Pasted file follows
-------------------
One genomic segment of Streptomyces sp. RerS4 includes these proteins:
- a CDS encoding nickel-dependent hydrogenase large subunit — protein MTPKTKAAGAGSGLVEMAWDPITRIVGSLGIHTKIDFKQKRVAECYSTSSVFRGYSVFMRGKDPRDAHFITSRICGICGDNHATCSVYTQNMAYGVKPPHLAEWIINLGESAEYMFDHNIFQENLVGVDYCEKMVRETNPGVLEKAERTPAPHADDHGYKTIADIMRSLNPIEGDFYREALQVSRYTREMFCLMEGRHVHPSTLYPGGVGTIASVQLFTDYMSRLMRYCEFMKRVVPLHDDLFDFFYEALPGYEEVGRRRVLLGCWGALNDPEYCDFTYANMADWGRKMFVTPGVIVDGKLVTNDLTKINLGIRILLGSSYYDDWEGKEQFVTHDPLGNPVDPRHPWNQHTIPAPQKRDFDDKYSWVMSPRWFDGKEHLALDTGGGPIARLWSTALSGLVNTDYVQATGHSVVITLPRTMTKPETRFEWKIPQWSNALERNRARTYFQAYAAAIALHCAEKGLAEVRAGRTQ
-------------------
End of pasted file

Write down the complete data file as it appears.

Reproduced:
One genomic segment of Streptomyces sp. RerS4 includes these proteins:
- a CDS encoding nickel-dependent hydrogenase large subunit — protein MTPKTKAAGAGSGLVEMAWDPITRIVGSLGIHTKIDFKQKRVAECYSTSSVFRGYSVFMRGKDPRDAHFITSRICGICGDNHATCSVYTQNMAYGVKPPHLAEWIINLGESAEYMFDHNIFQENLVGVDYCEKMVRETNPGVLEKAERTPAPHADDHGYKTIADIMRSLNPIEGDFYREALQVSRYTREMFCLMEGRHVHPSTLYPGGVGTIASVQLFTDYMSRLMRYCEFMKRVVPLHDDLFDFFYEALPGYEEVGRRRVLLGCWGALNDPEYCDFTYANMADWGRKMFVTPGVIVDGKLVTNDLTKINLGIRILLGSSYYDDWEGKEQFVTHDPLGNPVDPRHPWNQHTIPAPQKRDFDDKYSWVMSPRWFDGKEHLALDTGGGPIARLWSTALSGLVNTDYVQATGHSVVITLPRTMTKPETRFEWKIPQWSNALERNRARTYFQAYAAAIALHCAEKGLAEVRAGRTQ